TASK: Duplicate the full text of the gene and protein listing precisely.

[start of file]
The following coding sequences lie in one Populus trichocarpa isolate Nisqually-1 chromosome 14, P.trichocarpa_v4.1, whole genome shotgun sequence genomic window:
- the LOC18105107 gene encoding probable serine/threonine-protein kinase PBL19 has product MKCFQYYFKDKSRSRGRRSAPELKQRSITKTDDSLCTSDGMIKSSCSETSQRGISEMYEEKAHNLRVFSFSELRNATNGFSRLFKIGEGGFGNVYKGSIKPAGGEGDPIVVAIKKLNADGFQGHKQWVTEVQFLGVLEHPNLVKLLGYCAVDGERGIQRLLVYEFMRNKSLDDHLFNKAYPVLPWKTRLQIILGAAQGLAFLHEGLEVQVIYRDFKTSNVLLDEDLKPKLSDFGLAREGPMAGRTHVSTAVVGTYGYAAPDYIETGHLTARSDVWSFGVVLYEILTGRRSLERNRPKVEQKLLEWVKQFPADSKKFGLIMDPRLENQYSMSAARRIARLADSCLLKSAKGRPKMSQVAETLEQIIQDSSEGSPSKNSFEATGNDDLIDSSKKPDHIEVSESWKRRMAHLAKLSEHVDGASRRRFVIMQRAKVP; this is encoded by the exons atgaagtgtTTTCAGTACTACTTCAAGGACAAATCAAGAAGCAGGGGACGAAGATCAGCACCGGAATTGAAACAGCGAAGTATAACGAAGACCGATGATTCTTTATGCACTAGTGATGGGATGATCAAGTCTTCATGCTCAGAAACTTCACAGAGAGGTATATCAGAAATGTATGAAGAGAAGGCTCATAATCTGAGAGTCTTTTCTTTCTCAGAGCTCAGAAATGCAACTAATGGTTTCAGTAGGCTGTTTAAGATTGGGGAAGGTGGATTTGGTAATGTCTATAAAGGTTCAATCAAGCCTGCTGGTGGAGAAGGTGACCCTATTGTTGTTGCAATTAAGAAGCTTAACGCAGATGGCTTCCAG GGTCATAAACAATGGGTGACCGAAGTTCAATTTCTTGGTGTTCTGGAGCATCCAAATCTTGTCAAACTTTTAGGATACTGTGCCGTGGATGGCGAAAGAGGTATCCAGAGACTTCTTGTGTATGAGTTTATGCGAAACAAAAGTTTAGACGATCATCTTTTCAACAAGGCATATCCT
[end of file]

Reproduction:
The following coding sequences lie in one Populus trichocarpa isolate Nisqually-1 chromosome 14, P.trichocarpa_v4.1, whole genome shotgun sequence genomic window:
- the LOC18105107 gene encoding probable serine/threonine-protein kinase PBL19 has product MKCFQYYFKDKSRSRGRRSAPELKQRSITKTDDSLCTSDGMIKSSCSETSQRGISEMYEEKAHNLRVFSFSELRNATNGFSRLFKIGEGGFGNVYKGSIKPAGGEGDPIVVAIKKLNADGFQGHKQWVTEVQFLGVLEHPNLVKLLGYCAVDGERGIQRLLVYEFMRNKSLDDHLFNKAYPVLPWKTRLQIILGAAQGLAFLHEGLEVQVIYRDFKTSNVLLDEDLKPKLSDFGLAREGPMAGRTHVSTAVVGTYGYAAPDYIETGHLTARSDVWSFGVVLYEILTGRRSLERNRPKVEQKLLEWVKQFPADSKKFGLIMDPRLENQYSMSAARRIARLADSCLLKSAKGRPKMSQVAETLEQIIQDSSEGSPSKNSFEATGNDDLIDSSKKPDHIEVSESWKRRMAHLAKLSEHVDGASRRRFVIMQRAKVP; this is encoded by the exons atgaagtgtTTTCAGTACTACTTCAAGGACAAATCAAGAAGCAGGGGACGAAGATCAGCACCGGAATTGAAACAGCGAAGTATAACGAAGACCGATGATTCTTTATGCACTAGTGATGGGATGATCAAGTCTTCATGCTCAGAAACTTCACAGAGAGGTATATCAGAAATGTATGAAGAGAAGGCTCATAATCTGAGAGTCTTTTCTTTCTCAGAGCTCAGAAATGCAACTAATGGTTTCAGTAGGCTGTTTAAGATTGGGGAAGGTGGATTTGGTAATGTCTATAAAGGTTCAATCAAGCCTGCTGGTGGAGAAGGTGACCCTATTGTTGTTGCAATTAAGAAGCTTAACGCAGATGGCTTCCAG GGTCATAAACAATGGGTGACCGAAGTTCAATTTCTTGGTGTTCTGGAGCATCCAAATCTTGTCAAACTTTTAGGATACTGTGCCGTGGATGGCGAAAGAGGTATCCAGAGACTTCTTGTGTATGAGTTTATGCGAAACAAAAGTTTAGACGATCATCTTTTCAACAAGGCATATCCT